Published: Wed, December 20, 2017
Research | By Clarence Powell

Facebook using facial recognition to find photos you're not tagged in

Facebook using facial recognition to find photos you're not tagged in

Starting today, however, the social media juggernaut will expand on how it uses the technology by notifying you when someone uploads pictures with you in them, even if you weren't tagged in them. Users will then have the option of tagging themselves, remaining untagged or reaching out to the person who posted the photo if there are concerns.

However, the company says it respects the privacy settings which its users decide on when posting the photo, and therefore, if you're not in the audience set by the person uploading the picture, you won't be notified that you've possibly appeared in that person's photo.

Managing your identity on Facebook will soon be a bit easier thanks to facial recognition.

This would allow Facebook to implement more features that use facial recognition, such as account recovery, though that remains to be seen.

Have you ever wondered how many photos of you are floating around Facebook without your knowledge?

"Our technology analyzes the pixels in photos you're already tagged in and generates a string of numbers we call a template. We're doing this to prevent people from impersonating others on Facebook".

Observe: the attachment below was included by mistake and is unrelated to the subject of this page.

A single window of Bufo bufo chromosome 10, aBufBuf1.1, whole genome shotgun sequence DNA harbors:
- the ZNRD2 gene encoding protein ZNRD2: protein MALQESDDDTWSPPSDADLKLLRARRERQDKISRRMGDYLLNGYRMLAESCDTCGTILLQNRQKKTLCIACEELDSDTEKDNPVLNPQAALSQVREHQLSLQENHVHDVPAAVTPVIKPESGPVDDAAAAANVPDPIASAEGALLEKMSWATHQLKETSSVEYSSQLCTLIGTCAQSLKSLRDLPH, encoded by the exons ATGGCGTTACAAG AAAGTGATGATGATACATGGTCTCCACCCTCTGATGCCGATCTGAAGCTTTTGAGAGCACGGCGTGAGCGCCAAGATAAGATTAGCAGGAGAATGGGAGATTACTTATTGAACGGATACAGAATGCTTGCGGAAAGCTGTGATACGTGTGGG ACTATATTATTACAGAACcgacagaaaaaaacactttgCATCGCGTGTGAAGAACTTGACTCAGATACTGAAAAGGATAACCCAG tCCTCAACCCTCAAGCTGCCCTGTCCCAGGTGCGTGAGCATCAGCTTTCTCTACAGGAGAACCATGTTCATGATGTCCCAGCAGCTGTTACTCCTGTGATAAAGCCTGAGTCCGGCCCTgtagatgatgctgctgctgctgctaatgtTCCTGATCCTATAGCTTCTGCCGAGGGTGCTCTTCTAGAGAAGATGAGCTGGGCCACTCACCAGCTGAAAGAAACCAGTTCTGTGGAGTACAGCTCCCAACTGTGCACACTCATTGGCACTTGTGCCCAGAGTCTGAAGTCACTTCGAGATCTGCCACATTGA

These new additions expand on how Facebook already uses facial recognition, which is primarily through "tag suggestions" - a feature started in 2010 that suggests which of your friends should be tagged in photos that you upload to the site. When photos and videos are uploaded to Facebook, they are compared to images in the template to determine if there is a match.

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For users who are not convinced that the multibillion-dollar corporation has their best interests at heart, Facebook is adding a simple on/off button for its facial recognition features, which users can access through their account settings.

Unfortunately, the feature is not rolling out to Canada and the European Union where Facebook doesn't now offer face recognition technology. The post is titled: " Hard Questions: Should I Be Afraid of Face Recognition Technology? .

"When it comes to face recognition, control matters".

Since you might not want Facebook's AI out there looking for you, there's also a way to turn it off.

The same technology is also being used for a new tool that supports people with visual impairments.

Facebook says the feature is rolling out now, except in Canada and the EU. Apple replaced its fingerprint reader with a facial recognition camera to unlock its latest iPhone, and also uses facial recognition to sort photos.

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